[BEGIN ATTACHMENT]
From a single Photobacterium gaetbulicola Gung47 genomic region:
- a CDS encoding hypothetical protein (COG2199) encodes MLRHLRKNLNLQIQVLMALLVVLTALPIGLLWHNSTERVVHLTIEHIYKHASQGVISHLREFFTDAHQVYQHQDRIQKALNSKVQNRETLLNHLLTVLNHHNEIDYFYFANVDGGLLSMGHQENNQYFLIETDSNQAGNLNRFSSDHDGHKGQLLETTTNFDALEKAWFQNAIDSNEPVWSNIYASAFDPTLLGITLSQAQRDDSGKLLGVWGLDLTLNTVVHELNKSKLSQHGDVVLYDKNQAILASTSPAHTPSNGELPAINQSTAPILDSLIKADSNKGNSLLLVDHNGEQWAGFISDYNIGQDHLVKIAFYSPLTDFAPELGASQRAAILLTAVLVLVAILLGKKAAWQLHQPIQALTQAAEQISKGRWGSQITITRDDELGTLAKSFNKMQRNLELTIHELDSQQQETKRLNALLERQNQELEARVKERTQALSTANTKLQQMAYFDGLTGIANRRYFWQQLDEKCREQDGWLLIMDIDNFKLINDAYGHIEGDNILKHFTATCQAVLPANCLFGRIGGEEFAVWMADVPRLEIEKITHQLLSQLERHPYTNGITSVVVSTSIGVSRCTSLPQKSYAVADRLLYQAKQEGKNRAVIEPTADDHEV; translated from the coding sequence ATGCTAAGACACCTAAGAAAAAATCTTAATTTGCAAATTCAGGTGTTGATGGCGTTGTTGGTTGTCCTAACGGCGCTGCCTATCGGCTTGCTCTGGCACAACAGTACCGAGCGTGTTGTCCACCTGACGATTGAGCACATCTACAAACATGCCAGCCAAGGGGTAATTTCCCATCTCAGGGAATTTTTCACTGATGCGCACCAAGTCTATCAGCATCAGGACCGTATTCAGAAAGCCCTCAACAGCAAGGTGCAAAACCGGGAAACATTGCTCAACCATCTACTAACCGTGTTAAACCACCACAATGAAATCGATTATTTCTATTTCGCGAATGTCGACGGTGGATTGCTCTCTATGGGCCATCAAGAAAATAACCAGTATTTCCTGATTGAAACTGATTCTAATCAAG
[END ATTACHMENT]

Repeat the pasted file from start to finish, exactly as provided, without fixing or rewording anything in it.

From a single Photobacterium gaetbulicola Gung47 genomic region:
- a CDS encoding hypothetical protein (COG2199) encodes MLRHLRKNLNLQIQVLMALLVVLTALPIGLLWHNSTERVVHLTIEHIYKHASQGVISHLREFFTDAHQVYQHQDRIQKALNSKVQNRETLLNHLLTVLNHHNEIDYFYFANVDGGLLSMGHQENNQYFLIETDSNQAGNLNRFSSDHDGHKGQLLETTTNFDALEKAWFQNAIDSNEPVWSNIYASAFDPTLLGITLSQAQRDDSGKLLGVWGLDLTLNTVVHELNKSKLSQHGDVVLYDKNQAILASTSPAHTPSNGELPAINQSTAPILDSLIKADSNKGNSLLLVDHNGEQWAGFISDYNIGQDHLVKIAFYSPLTDFAPELGASQRAAILLTAVLVLVAILLGKKAAWQLHQPIQALTQAAEQISKGRWGSQITITRDDELGTLAKSFNKMQRNLELTIHELDSQQQETKRLNALLERQNQELEARVKERTQALSTANTKLQQMAYFDGLTGIANRRYFWQQLDEKCREQDGWLLIMDIDNFKLINDAYGHIEGDNILKHFTATCQAVLPANCLFGRIGGEEFAVWMADVPRLEIEKITHQLLSQLERHPYTNGITSVVVSTSIGVSRCTSLPQKSYAVADRLLYQAKQEGKNRAVIEPTADDHEV; translated from the coding sequence ATGCTAAGACACCTAAGAAAAAATCTTAATTTGCAAATTCAGGTGTTGATGGCGTTGTTGGTTGTCCTAACGGCGCTGCCTATCGGCTTGCTCTGGCACAACAGTACCGAGCGTGTTGTCCACCTGACGATTGAGCACATCTACAAACATGCCAGCCAAGGGGTAATTTCCCATCTCAGGGAATTTTTCACTGATGCGCACCAAGTCTATCAGCATCAGGACCGTATTCAGAAAGCCCTCAACAGCAAGGTGCAAAACCGGGAAACATTGCTCAACCATCTACTAACCGTGTTAAACCACCACAATGAAATCGATTATTTCTATTTCGCGAATGTCGACGGTGGATTGCTCTCTATGGGCCATCAAGAAAATAACCAGTATTTCCTGATTGAAACTGATTCTAATCAAG